She hashed it over on Wednesday evening as she drove to Sullivan’s Island to pick up her kids from her in-laws’ house after camp. The victim of bad drawbridge timing, she spent fifteen minutes parked at the foot of the Ben Sawyer Bridge. Normally Tipsy didn’t mind watching whatever grand vessel had necessitated the opening of the drawbridge. The skinny stick of manufactured land that supported Ben Sawyer Boulevard wasn’t much wider than the asphalt, so she had a view of the marsh from every window: acres of brownish grass and fingerling creeks at varying depths depending on the tide. She usually opened the windows, put the truck in park, and inhaled the smell of salt air until the attendant lowered the bridge. As the minutes ticked past her promised kid pick-up time, however, she forgot about Jane and Henry. Trepidation about what awaited her won out over trepidation about events long past.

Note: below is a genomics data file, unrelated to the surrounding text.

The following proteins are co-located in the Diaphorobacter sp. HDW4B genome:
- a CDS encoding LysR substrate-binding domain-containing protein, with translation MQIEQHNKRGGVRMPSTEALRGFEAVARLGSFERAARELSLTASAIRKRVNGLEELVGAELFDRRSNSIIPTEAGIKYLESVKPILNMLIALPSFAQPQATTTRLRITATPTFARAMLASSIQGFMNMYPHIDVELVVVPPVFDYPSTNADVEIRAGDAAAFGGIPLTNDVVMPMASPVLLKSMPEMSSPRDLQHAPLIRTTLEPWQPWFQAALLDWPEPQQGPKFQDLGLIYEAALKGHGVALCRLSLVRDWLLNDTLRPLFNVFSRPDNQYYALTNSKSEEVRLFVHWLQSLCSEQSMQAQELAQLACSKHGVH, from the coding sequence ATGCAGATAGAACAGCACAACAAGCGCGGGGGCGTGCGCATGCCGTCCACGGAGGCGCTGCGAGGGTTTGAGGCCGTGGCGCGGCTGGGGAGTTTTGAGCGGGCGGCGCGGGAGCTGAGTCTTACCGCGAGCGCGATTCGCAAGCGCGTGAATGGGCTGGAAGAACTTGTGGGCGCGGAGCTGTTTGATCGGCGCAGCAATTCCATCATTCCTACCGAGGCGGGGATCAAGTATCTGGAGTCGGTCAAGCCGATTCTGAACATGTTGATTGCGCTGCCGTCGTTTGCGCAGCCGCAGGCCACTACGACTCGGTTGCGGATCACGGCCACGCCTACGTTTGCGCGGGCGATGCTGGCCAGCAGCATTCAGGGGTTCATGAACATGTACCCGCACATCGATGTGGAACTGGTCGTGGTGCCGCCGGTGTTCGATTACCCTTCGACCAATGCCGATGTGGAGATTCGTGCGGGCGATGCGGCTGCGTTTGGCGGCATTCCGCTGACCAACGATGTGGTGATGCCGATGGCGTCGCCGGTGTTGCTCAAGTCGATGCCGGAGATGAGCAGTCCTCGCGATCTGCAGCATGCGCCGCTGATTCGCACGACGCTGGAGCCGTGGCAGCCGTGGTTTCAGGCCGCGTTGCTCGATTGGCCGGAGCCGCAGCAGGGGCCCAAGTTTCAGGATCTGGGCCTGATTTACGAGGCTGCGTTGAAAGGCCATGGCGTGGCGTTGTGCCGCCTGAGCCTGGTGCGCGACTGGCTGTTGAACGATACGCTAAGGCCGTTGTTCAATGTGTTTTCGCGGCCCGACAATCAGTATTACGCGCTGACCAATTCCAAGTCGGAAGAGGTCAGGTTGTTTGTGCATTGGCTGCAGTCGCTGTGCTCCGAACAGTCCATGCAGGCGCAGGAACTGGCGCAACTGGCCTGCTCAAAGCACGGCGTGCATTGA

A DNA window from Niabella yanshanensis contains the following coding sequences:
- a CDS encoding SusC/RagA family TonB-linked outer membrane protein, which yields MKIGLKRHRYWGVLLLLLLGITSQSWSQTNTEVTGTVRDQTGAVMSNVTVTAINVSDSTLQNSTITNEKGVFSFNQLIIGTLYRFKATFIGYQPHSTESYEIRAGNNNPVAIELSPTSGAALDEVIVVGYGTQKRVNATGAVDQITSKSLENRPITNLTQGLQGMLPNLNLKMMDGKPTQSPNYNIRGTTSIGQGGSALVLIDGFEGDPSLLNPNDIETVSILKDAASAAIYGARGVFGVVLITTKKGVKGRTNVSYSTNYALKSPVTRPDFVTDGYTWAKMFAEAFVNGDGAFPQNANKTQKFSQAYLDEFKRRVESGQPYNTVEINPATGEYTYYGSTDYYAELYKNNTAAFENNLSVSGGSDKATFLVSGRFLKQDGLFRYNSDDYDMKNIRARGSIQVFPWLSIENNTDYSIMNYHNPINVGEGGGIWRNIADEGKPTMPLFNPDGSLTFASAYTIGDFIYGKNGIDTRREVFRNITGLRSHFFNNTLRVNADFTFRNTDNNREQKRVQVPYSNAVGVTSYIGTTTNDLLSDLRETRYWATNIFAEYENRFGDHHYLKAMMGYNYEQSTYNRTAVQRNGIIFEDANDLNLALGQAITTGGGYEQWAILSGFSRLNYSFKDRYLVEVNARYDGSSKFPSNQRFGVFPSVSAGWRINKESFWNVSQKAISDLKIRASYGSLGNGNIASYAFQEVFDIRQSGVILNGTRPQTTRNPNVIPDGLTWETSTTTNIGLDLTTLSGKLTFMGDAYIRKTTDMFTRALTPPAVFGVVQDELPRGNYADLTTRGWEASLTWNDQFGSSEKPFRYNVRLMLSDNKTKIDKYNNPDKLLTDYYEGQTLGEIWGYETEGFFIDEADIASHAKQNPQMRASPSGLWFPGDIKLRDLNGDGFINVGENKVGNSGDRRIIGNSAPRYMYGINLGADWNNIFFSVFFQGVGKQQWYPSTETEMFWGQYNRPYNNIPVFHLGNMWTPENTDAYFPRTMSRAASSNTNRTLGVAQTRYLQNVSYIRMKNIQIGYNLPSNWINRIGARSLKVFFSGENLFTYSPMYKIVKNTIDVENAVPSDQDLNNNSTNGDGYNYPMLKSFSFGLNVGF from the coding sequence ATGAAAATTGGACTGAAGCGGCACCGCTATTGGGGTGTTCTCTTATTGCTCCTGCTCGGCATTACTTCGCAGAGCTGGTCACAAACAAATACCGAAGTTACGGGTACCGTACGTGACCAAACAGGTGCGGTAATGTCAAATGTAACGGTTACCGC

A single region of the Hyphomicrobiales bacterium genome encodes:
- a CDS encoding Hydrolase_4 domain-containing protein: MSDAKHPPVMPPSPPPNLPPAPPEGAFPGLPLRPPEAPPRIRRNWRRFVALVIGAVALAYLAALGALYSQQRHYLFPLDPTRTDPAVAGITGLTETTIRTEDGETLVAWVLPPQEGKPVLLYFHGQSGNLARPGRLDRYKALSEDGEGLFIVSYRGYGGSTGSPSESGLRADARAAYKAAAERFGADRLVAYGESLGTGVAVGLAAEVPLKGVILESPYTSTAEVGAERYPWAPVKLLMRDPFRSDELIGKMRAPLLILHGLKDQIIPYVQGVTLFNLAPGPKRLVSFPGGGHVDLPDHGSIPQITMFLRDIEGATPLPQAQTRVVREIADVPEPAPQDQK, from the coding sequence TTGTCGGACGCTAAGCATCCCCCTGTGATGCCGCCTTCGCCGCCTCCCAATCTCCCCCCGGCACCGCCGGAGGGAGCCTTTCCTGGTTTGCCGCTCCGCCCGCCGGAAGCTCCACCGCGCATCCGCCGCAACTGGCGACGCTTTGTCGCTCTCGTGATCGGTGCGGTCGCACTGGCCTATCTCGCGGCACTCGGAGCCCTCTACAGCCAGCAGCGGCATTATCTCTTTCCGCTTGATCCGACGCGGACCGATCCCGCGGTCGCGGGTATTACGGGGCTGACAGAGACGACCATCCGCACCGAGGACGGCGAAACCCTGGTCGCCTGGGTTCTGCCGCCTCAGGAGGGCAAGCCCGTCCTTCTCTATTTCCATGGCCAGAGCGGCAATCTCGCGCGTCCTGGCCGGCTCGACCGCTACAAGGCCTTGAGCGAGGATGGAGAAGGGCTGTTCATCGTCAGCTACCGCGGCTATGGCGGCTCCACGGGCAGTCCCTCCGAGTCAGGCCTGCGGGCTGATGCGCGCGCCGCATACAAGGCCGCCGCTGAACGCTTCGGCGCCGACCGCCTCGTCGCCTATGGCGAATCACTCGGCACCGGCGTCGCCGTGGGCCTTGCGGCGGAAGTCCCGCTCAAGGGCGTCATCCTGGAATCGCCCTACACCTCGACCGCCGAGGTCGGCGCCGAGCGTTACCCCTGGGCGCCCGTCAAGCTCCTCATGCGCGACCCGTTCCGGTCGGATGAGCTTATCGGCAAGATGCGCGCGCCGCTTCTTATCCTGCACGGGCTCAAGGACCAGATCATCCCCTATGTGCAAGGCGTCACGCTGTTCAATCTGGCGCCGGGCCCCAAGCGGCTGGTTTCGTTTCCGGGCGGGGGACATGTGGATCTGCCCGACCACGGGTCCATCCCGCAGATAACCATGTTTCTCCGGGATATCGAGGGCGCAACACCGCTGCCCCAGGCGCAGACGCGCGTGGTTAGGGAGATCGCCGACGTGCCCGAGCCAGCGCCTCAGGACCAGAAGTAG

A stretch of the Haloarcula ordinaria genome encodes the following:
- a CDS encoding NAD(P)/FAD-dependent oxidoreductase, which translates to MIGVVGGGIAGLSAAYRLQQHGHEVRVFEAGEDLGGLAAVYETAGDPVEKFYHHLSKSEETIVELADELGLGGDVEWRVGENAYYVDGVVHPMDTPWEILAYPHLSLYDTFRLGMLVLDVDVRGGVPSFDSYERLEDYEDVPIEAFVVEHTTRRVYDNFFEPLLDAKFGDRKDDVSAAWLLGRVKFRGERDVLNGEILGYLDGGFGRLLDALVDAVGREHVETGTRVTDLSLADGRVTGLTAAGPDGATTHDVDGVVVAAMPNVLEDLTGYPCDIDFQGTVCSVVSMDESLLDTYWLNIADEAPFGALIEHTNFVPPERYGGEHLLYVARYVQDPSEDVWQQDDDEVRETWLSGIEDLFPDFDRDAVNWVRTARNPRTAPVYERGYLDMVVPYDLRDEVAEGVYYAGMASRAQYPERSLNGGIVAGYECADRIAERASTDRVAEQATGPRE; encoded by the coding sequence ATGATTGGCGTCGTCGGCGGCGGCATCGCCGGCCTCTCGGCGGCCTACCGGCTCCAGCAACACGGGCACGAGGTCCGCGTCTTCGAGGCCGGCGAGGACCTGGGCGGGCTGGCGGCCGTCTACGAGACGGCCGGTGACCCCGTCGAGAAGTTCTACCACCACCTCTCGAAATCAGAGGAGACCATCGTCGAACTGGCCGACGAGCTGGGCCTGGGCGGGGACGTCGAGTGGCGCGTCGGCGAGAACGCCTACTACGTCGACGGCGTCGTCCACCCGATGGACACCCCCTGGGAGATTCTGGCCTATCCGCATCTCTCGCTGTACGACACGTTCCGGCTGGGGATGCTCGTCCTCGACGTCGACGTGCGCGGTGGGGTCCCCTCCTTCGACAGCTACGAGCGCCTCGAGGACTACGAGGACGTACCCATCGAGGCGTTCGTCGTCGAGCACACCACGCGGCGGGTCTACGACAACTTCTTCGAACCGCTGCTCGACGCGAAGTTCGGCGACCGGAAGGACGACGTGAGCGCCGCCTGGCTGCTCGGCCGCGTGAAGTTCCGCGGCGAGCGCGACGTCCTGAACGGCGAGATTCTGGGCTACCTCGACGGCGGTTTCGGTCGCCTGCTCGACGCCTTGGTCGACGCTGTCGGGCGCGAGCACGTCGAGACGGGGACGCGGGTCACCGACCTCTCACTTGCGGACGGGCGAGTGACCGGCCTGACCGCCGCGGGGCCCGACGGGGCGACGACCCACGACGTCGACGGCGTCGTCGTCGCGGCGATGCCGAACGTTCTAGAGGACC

May Penny and Tripp’s house wasn’t the biggest on the island, but that didn’t mean anything. Sullivan’s prided itself on being somewhat tattered and messy yet still highbrow, sort of like Henry. Tiny ramshackle cottages and not-so-tiny perfectly kept Cape Cods hobnobbed with 1970s ranchers on stilts and palatial new houses that could have been transplanted from the Hamptons. They all sat on large lots surrounded by brambles and scrubby beach trees. No one seemed to mind the conflicting styles. A multi-cultural architectural utopia, occupied by wealthy white people.
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